A laser assembly 180 includes twenty lasers 185 in its interior, and these lasers are connected via fiber optic cables 187 to a coupling head 190 and ultimately to a write head 200. The write head 200 creates thermal energy from the signal received from the lasers 185 causing the donor material 120 to pass its dye across the gap to the receiver material 40. The write head 200 is attached to a lead screw 210 via a nut (not shown in FIG. 1) for permitting it to move axially along the longitudinal axis of the drum 110 for writing data onto the receiver material 40.

For writing, the drum 110 rotates at a constant velocity, and the write head 200 begins at one end of the receiver material 40 and traverses the entire length of the receiver material 40 for completing the transfer process for the particular donor material resting on the receiver material 40. After the donor material 120 has completed its dye transfer, the donor material 120 is then transferred from the drum 110 and out of the housing 15 via a skive or ejection chute 210. The donor material eventually comes to rest on a donor material tray 212 for permitting removal by a user. The above-described process is then repeated for the other three rolls of donor material.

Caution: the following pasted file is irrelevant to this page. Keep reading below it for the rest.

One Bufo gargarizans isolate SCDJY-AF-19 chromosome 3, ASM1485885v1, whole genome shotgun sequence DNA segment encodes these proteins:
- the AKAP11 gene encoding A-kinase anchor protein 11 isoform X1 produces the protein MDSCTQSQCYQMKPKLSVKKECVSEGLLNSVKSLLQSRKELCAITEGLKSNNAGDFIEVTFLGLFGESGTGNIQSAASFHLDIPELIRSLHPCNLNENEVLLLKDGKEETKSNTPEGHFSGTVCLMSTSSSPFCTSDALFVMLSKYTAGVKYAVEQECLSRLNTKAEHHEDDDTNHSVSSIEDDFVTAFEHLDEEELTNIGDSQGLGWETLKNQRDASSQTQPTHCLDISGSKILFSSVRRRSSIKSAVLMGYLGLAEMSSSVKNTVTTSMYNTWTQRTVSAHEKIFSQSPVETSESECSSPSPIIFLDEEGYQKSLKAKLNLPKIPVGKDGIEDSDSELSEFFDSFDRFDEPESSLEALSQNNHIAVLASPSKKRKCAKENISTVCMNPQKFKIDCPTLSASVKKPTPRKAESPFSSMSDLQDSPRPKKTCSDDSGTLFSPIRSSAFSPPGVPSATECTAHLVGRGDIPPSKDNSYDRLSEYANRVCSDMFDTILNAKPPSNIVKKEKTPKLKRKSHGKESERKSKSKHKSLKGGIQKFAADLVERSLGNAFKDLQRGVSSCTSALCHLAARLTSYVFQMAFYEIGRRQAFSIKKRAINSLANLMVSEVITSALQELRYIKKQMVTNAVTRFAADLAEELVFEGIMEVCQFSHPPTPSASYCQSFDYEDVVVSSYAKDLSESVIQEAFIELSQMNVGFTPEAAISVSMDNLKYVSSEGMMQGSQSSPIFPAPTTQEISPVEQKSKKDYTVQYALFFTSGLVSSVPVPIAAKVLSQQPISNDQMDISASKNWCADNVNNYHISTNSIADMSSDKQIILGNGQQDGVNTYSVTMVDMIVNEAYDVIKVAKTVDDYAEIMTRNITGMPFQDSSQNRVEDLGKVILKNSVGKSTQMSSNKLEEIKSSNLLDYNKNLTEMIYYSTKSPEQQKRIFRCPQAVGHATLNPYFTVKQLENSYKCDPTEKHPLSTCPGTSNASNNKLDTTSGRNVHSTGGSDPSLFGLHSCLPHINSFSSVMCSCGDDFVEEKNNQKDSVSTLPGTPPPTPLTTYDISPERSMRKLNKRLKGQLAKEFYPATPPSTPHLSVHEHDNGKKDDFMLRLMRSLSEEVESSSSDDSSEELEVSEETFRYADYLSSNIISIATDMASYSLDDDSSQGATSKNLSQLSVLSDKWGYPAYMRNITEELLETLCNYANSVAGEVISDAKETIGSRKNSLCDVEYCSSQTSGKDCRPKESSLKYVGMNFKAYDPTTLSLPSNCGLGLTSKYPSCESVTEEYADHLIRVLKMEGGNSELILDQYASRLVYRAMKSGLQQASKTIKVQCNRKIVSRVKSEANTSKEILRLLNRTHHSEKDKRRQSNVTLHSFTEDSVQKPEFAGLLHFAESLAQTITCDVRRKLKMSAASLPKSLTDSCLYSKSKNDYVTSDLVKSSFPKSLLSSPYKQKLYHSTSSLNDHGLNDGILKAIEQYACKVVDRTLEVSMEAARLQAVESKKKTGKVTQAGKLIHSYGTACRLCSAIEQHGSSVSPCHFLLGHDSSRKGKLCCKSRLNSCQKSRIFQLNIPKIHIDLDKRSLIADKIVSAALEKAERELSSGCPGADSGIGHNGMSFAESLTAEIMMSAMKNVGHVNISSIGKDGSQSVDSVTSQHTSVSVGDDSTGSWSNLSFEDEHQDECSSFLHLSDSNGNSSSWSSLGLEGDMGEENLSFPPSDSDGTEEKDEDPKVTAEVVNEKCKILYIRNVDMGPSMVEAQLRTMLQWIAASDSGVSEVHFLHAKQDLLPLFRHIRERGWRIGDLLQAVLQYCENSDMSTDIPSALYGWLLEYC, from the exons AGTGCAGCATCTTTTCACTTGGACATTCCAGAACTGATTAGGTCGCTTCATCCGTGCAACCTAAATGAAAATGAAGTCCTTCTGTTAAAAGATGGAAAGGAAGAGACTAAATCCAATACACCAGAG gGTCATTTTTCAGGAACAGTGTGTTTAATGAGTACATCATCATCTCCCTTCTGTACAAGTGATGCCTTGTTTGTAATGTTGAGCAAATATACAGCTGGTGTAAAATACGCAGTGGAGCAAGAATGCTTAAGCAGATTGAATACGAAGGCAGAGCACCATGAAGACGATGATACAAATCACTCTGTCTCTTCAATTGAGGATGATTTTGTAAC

After all four sheets of donor material have transferred their dyes, the receiver material 40 is transported via a transport mechanism 220 through an entrance door 230 and into a dye binding assembly 240 where it rests against an exit door 250. The entrance door 230 is opened for permitting the receiver material 40 to enter into the dye binding assembly 240, and shuts once it comes to rest in the dye binding assembly 240. The dye binding assembly 240 heats the receiver material 40 for further binding the transferred dye on the receiver material 40 and for sealing the microbeads thereon. After heating, the exit door 250 is opened and the receiver material 40 with the image thereon passes out of the housing 15 and comes to rest against a stop 260.

Referring to FIG. 2, there is illustrated a perspective view of the imaging drum 110 and write head 200 of the lathe bed scanner 10. The imaging drum 110 is mounted for rotation about an axis (x) in a frame support 270. The write head 200 is movable with respect to the imaging drum 110, and is arranged to direct a beam of actinic light to the donor material 120 (shown in FIG. 1). The write head 200 contains therein a plurality of writing elements (not shown) which can be individually modulated by electronic signals from the laser diodes 185, which signals are representative of the shape and color of the original image, so that each dye is heated to cause volatilization only in those areas in which its presence is required on the receiver material 40 to reconstruct the color of the original object.